These are sleepless times for manufacturers of baby cribs, especially those of the drop side variety.
In the past two years or so, approximately 7 million wood cribs have been recalled in the United States and Canada by virtue of no less than 10 separately issued recall announcements by the U.S. Consumer Product Safety Commission. More than one dozen infant deaths have been linked to cribs included in these recalls. In most of these cases, a malfunctioning drop side rail was cited for creating an entrapment hazard, leading to the child’s death by suffocation or strangulation.
Testifying before a House subcommittee on crib safety last week, CPSC Chairman Inez Tennebaum, said “crib safety is a personal priority of mine. Parents across the country expect cribs to be a sanctuary for their children, regardless of that crib’s price or size. I share this belief and have made crib safety a cornerstone of my work as chairman of the CPSC.”
Recent events would suggest that she means what she says. Less than two months after Tennenbaum was confirmed as the ninth CPSC chairman in June, the CPSC added Simplicity drop side cribs to its “Most Wanted” list of product recalls. The CPSC said that Simplicity cribs are implicated in 11 child deaths. In November, The CPSC issued its largest crib recall ever, this one involving 2.1 million drop side units sold by Storkcraft. Then, last week, CPSC announced the recall of 635,000 Dorel Asia cribs.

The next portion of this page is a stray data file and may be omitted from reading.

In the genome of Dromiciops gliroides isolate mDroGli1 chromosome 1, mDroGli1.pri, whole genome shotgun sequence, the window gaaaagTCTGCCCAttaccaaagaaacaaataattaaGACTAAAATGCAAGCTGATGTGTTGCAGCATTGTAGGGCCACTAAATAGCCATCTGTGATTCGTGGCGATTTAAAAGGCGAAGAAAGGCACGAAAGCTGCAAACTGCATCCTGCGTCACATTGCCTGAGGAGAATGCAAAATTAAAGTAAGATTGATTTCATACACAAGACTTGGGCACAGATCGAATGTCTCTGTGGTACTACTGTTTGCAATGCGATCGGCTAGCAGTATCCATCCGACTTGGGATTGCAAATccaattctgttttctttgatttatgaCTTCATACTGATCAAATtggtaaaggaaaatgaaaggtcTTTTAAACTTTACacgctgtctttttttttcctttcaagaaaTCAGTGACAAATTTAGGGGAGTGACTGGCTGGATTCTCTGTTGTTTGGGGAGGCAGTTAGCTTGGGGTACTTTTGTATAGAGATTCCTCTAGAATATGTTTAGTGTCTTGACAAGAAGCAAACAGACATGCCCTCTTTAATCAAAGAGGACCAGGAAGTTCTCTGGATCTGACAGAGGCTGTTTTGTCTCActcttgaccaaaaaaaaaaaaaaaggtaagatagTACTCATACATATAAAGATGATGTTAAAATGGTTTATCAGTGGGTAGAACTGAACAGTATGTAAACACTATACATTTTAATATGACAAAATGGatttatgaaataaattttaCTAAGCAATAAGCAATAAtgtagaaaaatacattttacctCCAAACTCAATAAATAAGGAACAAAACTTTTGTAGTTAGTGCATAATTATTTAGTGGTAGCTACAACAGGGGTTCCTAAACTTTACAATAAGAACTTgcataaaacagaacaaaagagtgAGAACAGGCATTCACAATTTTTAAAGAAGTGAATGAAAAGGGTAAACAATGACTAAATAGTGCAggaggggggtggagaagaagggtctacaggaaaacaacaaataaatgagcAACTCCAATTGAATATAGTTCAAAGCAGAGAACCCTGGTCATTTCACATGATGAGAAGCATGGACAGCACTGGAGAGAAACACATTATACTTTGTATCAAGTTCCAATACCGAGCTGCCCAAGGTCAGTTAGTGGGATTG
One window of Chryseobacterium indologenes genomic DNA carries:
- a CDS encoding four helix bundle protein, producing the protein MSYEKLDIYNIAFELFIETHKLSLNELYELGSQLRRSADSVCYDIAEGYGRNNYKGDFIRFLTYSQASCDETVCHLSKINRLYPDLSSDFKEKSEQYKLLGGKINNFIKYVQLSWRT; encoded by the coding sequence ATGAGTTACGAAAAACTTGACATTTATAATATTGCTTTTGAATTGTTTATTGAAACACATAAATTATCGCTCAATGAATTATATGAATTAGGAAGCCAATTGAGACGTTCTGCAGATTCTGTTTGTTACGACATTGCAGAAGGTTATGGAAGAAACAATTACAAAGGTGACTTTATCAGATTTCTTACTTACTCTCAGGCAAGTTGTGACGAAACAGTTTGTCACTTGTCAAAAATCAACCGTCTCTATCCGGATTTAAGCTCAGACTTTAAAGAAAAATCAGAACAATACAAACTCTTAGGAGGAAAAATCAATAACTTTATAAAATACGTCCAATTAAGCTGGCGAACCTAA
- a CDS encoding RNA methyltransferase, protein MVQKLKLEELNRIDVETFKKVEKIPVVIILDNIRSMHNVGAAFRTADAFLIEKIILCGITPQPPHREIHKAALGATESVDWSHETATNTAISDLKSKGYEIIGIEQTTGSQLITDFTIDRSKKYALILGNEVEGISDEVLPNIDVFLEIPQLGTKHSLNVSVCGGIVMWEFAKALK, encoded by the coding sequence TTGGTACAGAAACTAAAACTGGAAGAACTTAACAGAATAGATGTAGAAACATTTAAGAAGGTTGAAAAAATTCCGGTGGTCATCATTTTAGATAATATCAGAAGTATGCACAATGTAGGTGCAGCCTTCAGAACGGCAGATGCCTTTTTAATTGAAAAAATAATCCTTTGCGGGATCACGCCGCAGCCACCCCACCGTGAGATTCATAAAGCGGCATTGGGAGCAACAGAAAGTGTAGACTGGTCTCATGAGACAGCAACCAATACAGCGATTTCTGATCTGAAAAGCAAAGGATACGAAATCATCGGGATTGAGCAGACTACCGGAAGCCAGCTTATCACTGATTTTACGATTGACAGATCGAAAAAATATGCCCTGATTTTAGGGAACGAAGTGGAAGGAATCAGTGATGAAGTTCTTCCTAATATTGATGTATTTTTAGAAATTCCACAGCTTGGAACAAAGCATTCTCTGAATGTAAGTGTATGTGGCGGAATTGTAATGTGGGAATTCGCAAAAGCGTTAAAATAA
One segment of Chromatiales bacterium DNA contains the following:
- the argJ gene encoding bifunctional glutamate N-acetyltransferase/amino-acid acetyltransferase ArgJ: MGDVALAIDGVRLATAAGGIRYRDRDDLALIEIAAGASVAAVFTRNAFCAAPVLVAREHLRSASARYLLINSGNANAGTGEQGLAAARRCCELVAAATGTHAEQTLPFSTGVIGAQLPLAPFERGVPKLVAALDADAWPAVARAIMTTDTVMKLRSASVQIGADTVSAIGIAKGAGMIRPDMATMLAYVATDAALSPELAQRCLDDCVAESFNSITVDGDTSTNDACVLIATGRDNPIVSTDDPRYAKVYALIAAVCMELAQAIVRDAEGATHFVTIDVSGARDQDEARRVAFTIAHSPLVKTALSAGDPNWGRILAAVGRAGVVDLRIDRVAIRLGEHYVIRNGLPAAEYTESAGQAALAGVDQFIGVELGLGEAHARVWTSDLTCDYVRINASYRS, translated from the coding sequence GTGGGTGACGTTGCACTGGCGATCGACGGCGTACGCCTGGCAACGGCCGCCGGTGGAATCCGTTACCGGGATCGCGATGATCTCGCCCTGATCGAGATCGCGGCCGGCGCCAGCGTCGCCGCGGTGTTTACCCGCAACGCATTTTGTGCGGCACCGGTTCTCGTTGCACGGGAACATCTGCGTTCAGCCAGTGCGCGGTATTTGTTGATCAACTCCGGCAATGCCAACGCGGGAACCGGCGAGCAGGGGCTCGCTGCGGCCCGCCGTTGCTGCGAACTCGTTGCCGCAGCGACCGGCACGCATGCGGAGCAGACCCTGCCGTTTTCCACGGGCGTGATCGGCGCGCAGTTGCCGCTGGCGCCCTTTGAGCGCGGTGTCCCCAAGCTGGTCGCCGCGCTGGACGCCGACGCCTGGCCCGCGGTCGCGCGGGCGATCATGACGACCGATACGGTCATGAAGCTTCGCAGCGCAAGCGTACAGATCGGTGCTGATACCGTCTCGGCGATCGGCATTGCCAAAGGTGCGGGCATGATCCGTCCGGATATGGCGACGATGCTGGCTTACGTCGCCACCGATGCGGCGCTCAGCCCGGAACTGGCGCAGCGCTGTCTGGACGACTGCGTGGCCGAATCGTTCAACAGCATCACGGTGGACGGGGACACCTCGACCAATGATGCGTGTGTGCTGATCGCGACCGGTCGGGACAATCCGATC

Last week’s House subcommittee hearing set the stage for creating more stringent crib safety standards, including the potential ban of drop side cribs. The hearing also focused on the need for tougher trade agreements that put greater emphasis on product safety. Most of the 7 million recalled cribs were made in China or other Asian nations.
In most of the recall announcements, the CPSC remedy has been encouraging consumers to contact the recalled crib manufacturer or importer for a repair kit to replace warn or broken parts on the drop side mechanism. That's easier said than done to find recalled crib owners, make sure they understand the recall, act to obtain the replacement parts and properly install them.
Manufacturers have a responsibility to design safe products and produce them with durable parts that will last. Based on the slew of CPSC recall announcements, this has frequently not been the case.
Yet, in fairness to crib makers and importers, it has to be pointed out that they have no control over how their products are used or maintained by consumers. Cribs tend to be used for multiple children by one or more families. They are frequently taken apart and reassembled and not always properly. Broken or missing parts are often not replaced. In the case of the Dorel Asia recall, the company said an investigation of the death of a 6-month-old Iowa boy revealed that his crib’s drop side rail had been fixed with duct tape. Not exactly according to the manufacturer’s specifications.
How might new crib standards be crafted to safeguard children, but also protect manufacturers/importers from being blamed for misuse of their products? Would these new requirements present a substantial cost burden to manufacturers and ultimately the consumer? How will CPSC deal with consumers who loan or sell recalled cribs to family or friends?
Considering the recent trend of product recalls, government and public scrutiny and the liability lawsuits that have already been initiated and the many that are sure to follow, please explain to me why would any company would want to be in the crib business?
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